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Stars: Pierfrancesco Favino, Elio Germano, Claudio Amendola, Alessandro Borghi, Greta Scarano, Giulia Elettra Gorietti, Antonello Fassari, Jean-Hugues Anglade, Adamao Dionisi, Giacomo Ferrara

Director: Stefano Sollima

Hollywood actors engaged in playing (and rather too often, overplaying) Mafiosi have always been – and no doubt will continue to be – contemporary cinema staples, ranging from Brando with a mouthful of cotton wool, De Niro and Pacino, sometimes and regrettably reduced to near parody on the screen by James Caan, Ray Liotta, Vincent Pastori and many others.

Here, however, the screenplay, dialogue, cast, locations and, above all, director Stefano Sollima are Italian, resulting in a powerful crime melodrama that hits hard and often and is thankfully free from the all-too-familiar Tinsel Town genre tarnish.

In Ancient Rome the Suburra quarter was characterized by being a place of inns and brothels that served as an ideal place for crooks and politicians to meet and organise their corrupt, mutually profitable collaborations.

Sollima’s riveting storytelling (scripted by Giancarlo De Cataldo, Carlo Bonini Sandro Petraglia and Stefano Rulli, from De Cataldo and Bonini’s novel) hits hard and often, setting its story of crime and corruption in 2011 when Italy was near to economic collapse.

Sollima sets his story during “seven days to the Apocalypse” when corrupt Mafia families order former crime kingpin Claudio Amendola to use his influence to transform Rome’s waterfront into a Las Vegas-style gambling haven.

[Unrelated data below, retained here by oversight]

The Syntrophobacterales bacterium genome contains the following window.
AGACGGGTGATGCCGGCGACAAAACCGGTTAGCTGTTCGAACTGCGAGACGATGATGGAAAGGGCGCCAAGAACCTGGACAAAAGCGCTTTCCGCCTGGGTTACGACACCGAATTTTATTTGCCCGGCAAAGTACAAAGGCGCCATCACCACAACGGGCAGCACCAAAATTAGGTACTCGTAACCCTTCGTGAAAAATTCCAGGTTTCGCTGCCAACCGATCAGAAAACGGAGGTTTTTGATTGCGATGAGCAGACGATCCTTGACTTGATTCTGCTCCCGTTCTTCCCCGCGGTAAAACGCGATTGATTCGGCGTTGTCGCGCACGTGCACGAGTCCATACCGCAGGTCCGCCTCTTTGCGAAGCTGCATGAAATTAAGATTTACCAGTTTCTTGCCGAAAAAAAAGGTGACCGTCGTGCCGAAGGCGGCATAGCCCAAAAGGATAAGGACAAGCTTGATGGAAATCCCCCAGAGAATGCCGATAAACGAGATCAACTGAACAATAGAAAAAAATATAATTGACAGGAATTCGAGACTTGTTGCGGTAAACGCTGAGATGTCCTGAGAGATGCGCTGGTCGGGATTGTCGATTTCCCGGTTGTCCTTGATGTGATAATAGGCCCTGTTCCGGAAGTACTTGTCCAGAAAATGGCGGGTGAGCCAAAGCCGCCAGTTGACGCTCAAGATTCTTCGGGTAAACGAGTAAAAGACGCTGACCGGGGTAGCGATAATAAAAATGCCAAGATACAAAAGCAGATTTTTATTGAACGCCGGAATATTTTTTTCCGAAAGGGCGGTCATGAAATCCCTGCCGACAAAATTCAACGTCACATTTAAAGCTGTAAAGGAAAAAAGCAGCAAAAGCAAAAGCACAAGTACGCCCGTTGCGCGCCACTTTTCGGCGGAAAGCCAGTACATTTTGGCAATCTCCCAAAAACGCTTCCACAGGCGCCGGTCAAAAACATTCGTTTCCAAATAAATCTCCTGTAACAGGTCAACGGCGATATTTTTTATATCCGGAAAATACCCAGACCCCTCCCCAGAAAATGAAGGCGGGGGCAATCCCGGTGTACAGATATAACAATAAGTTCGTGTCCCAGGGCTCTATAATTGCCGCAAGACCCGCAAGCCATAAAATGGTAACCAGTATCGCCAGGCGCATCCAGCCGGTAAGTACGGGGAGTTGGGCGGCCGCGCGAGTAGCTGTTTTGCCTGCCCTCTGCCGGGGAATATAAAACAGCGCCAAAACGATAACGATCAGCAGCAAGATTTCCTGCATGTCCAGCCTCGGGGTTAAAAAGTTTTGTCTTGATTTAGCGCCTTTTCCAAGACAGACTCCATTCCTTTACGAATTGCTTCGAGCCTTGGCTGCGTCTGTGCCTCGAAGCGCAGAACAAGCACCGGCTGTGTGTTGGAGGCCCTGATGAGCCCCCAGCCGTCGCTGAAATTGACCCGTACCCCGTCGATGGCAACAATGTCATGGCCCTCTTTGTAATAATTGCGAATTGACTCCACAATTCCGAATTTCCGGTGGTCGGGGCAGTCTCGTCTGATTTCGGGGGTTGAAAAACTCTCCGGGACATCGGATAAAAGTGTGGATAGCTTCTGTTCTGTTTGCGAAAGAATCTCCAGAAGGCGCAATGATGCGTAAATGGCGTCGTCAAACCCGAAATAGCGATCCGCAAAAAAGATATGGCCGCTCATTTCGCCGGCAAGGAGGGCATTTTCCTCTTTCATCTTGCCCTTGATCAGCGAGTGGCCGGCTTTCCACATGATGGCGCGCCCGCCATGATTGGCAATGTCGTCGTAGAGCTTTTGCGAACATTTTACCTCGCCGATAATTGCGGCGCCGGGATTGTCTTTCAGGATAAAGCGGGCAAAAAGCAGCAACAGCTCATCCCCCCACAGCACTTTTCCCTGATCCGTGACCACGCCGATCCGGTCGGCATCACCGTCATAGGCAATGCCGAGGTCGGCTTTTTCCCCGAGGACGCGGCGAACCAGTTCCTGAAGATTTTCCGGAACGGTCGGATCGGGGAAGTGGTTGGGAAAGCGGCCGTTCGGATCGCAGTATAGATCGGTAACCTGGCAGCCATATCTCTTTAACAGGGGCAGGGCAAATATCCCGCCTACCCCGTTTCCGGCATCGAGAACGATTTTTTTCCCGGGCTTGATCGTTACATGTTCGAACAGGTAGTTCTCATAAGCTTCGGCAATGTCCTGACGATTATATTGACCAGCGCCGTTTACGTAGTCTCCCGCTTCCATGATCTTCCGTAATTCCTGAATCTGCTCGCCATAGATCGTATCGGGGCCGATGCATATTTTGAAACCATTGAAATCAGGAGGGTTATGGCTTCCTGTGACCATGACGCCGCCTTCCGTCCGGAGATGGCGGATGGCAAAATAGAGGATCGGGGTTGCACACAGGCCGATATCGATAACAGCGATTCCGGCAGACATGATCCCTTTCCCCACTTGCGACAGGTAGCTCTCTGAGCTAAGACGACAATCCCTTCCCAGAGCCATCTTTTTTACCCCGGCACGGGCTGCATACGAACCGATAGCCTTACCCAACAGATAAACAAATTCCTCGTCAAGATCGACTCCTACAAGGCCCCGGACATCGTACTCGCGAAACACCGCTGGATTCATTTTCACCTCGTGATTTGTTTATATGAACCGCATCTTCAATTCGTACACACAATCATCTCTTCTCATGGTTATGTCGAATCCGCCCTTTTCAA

Cue escalating intrigue and violence, the death of a young woman, politician Pierfrancesco Favino being sucked into a web of criminality and jeopardy and the whole thing grippingly reaching its climax as the hoodlums face betrayal, danger and death…

Ideal casting and potent performances make the most of an increasingly suppurating storyline that makes the thriller’s progression through to the heralded Apocalypse all the more compelling

Sollima (making his feature film directorial debut after the success of his television series Gomorrah) doesn’t pull any punches - the Pope has a walk-on role and white knights on chargers are notably absent in an increasingly tough, vicious and violent (the death of one character at the teeth of a snarling rabid dog is memorably vicious) and attention-grabbing mobster melodrama that makes the majority of genre Hollywood thrillers seem pallid by comparison.

And Paolo Carnera’s darkly atmospheric cinematography is an asset, too, for a gangster movie whose darkness, all-too-realistic nastiness and lack of conscience makes Brando, Pacino, De Niro and their Hollywood celluloid ilk seem positively loveable by comparison.

Alan Frank

Italy/France 2015. UK Distributor: Kaleidoscope Entertainment. Colour.
130 minutes. Widescreen. UK certificate: 18.

Guidance ratings (out of 3): Sex/nudity 3, Violence/Horror 2, Drugs 2, Swearing 2.

Review date: 25 Jun 2016